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BACTERIA FACTS

What are bacteria?

Bacteria are a successful and ancient form of life, quite different from the eukaryotes (which includes the fungi, plants and animals). They are small cells, found in the environment as either individual cells or aggregated together as clumps, and their intracellular structure is far simpler than eukaryotes. Bacteria have a single circular DNA chromosome that is found within the cytoplasm of the cell as they do not have a nucleus. Indeed they lack any of the intracellular organelles so characteristic of eukaryotic cells, such that they do not have the golgi apparatus, endoplasmic reticulum, lysosomes nor mitochondria. However they are generally capable of `free-living' and therefore they possess all the biosynthetic machinery that is needed for this, including 70S ribosomes (as opposed to the larger 80S forms found in eukaryotes) distributed throughout the cytoplasm. The most complex region of the cell is often the cell surface. The cell wall / outer membrane is described below, but in addition some bacteria may secrete a polysaccharide capsule onto their outer surface, some may have flagella which they require for mobility and some may have external projections such as fimbriae and pili which are useful for adherence in their chosen habitat. Although bacteria are generally far simpler than eukaryotic cells, they are extremely efficient within their own little niche - and this may include the ability to cause human infections. Bacteria multiply by binary fission and there is no sexual interaction.

There are bacteria living in every habitable nook and cranny of the Earth. There are one hundred thousand of them squirming around on every square centimeter of your skin. Each drop of saliva has millions of bacteria in it. Yes, even your saliva, Mom.

The oceans are filled with bacteria. Each gram of dirt can have as many as two and a half billion bacteria in it. Bacteria have been found four miles below the Earth's surface. There's sketchy evidence for small bacteria floating twenty five miles up in the stratosphere, racking up microscopic frequent flyer miles. Scientists estimate that the total mass of the Earth's bacteria outweighs all of the plants and animals and all other living things combined.

If a nuclear war wiped out civilization, most of the Earth's bacteria wouldn't be affected.

If all of the water was sucked out of your body, ten percent of what was left, by weight, would be bacteria

Strange facts and Bacterial Records
Bacteria really are found everywhere, from the tops of the highest mountains to the bottom of the deepest oceans. In fact, some bacteria live way below the earth's surface with many species inhabiting coal measures and subterranean aquifers.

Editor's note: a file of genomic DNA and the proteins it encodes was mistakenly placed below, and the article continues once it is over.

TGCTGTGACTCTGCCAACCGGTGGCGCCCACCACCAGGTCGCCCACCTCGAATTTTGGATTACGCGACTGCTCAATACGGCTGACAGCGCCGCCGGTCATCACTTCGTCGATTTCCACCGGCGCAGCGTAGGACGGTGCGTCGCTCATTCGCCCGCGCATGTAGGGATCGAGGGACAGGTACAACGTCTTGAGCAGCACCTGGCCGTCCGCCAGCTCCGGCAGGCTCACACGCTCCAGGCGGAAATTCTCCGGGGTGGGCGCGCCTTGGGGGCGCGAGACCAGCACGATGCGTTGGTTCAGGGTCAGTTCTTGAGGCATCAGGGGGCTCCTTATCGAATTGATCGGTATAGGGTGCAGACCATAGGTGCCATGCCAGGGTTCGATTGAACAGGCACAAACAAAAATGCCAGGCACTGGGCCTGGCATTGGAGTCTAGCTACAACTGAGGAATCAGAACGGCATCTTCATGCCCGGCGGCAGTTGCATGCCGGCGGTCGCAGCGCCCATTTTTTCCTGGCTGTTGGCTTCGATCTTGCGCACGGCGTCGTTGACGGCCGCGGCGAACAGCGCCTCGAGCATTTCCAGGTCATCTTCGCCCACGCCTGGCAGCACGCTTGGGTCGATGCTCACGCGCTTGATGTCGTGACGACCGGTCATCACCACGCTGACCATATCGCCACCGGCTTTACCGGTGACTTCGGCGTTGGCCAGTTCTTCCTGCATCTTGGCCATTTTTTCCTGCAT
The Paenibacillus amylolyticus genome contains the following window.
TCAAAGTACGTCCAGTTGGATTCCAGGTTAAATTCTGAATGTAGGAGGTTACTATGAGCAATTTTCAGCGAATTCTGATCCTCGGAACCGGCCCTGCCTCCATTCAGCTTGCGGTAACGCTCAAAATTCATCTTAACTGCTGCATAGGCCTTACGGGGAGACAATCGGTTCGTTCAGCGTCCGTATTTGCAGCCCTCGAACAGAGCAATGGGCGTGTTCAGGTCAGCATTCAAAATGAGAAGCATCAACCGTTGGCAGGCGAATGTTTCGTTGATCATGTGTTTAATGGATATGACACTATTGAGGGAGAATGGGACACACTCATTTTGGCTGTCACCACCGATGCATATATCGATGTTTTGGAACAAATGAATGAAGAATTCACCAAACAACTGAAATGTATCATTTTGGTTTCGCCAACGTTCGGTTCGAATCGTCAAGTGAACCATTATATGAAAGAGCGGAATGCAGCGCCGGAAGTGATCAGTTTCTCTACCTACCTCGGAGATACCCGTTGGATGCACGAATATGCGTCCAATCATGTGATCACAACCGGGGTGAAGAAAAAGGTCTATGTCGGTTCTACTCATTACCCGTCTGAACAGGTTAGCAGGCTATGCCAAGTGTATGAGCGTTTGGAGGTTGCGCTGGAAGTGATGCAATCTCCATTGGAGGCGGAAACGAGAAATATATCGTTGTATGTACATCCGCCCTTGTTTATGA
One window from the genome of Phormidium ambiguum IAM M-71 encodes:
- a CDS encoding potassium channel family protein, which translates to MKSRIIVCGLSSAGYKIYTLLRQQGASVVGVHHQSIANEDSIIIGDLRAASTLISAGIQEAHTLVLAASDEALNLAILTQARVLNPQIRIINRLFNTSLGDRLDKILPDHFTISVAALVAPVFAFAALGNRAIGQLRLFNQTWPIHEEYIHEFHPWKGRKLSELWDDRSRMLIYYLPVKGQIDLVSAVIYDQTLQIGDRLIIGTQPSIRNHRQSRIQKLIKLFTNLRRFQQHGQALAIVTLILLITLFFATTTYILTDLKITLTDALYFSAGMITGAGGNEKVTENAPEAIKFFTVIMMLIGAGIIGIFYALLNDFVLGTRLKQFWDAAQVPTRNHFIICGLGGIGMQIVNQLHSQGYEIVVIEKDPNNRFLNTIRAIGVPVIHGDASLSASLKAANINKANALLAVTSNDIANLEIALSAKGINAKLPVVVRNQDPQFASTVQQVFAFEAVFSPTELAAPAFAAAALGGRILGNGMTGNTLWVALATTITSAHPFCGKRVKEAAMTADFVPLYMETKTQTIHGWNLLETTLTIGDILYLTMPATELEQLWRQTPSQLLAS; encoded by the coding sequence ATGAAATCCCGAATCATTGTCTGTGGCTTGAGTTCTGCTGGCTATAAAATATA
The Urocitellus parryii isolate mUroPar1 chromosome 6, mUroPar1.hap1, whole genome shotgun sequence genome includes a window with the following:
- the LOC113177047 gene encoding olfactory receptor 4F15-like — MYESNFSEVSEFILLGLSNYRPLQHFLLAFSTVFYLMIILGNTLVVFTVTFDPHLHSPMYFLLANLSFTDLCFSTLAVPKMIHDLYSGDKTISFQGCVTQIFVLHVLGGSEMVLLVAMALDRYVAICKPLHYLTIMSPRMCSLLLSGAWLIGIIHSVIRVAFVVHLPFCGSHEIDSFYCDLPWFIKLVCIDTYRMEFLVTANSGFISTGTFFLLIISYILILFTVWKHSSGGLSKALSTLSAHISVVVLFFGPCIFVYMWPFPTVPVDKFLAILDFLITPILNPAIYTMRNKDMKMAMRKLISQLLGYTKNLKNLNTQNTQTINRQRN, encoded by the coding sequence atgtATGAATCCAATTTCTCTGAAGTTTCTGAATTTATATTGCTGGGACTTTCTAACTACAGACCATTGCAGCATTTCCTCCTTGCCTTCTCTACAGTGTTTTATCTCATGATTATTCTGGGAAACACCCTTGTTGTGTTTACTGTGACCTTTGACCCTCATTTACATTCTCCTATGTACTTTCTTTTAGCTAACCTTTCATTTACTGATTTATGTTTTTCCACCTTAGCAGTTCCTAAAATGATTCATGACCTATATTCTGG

Underground
The record for underground living goes to a species of Chemolithotrophic bacteria found in Basalt deposits 1500m (4700ft) underground in solid rock. This really is solid rock, scientists only learned about these bacteria when drilling for oil. Checking drill cores brought up from these depths for signs of oil the found living bacteria.

The Sky
The air is full of bacteria. This is not surprising, when you realise that they are so small you cannot see them with your naked eye it is not hard to accept that they should get blown around easily. However it is not just surface bacteria getting caught up in the breeze. Recent discoveries have shown that some bacteria spend their whole lives in the atmosphere, growing and reproducing in the clouds above our heads.

On Ice
Bacteria are not as common in the extreme cold but they are there. Scientist know of bacterial species that live all their lives in the ice of glaciers and other bacteria have often found in the snows of the North and South poles Until recently sientists had thought bacteria found in these latitudes were just blown there by the winds but in 2000AD they proved that some of these species are different to any others and live at the North pole all year round where the temperature varies between -17 and -85 degrees C. BRRRRRRR .

Not So Cool
Not all bacteria like it cool, in fact some like it very hot. Hot springs occur all around the world and where ever they do Bacteria have learned to live in them. Some species are happy at 75 C while others think even this is cool. Species of Aquifex can live in water as hot as 95 C, this is just 5 degrres away from the boiling temperature of water. This is not the world record though, that belongs to a species of Archaea which is happy to grow in water around deep sea hydrothermal vents at temperatures as high as 106 C (at these great depths, several miles down, the pressure stops the water from boiling and keeps it liquid).
The Deep Sea
Anyone who has dived down into the water and felt their ears pop knows that the pressure that water exerts increases the deeper you go. Humans cannot go more than a few tens of metres down without protecting their ears and several hundred metres starts to cause potentially lethal problems, even for experienced divers. The oceans however are not hundreds, but thousands of metres deep and the pressure increases by the equivalent of 1 atmosphere every ten metres down. Thus bacteria which live at depths greater than 10000 metres must be able to survive pressures in excess of 1000 times the air pressure at sea level. These bacteria are called 'Extreme Barophiles'. Species that thrive at these depths are so biologically different from sea level bacteria that they cannot function properly at pressures less than 400 atmospheres and die in a couple of hours if brought to the surface.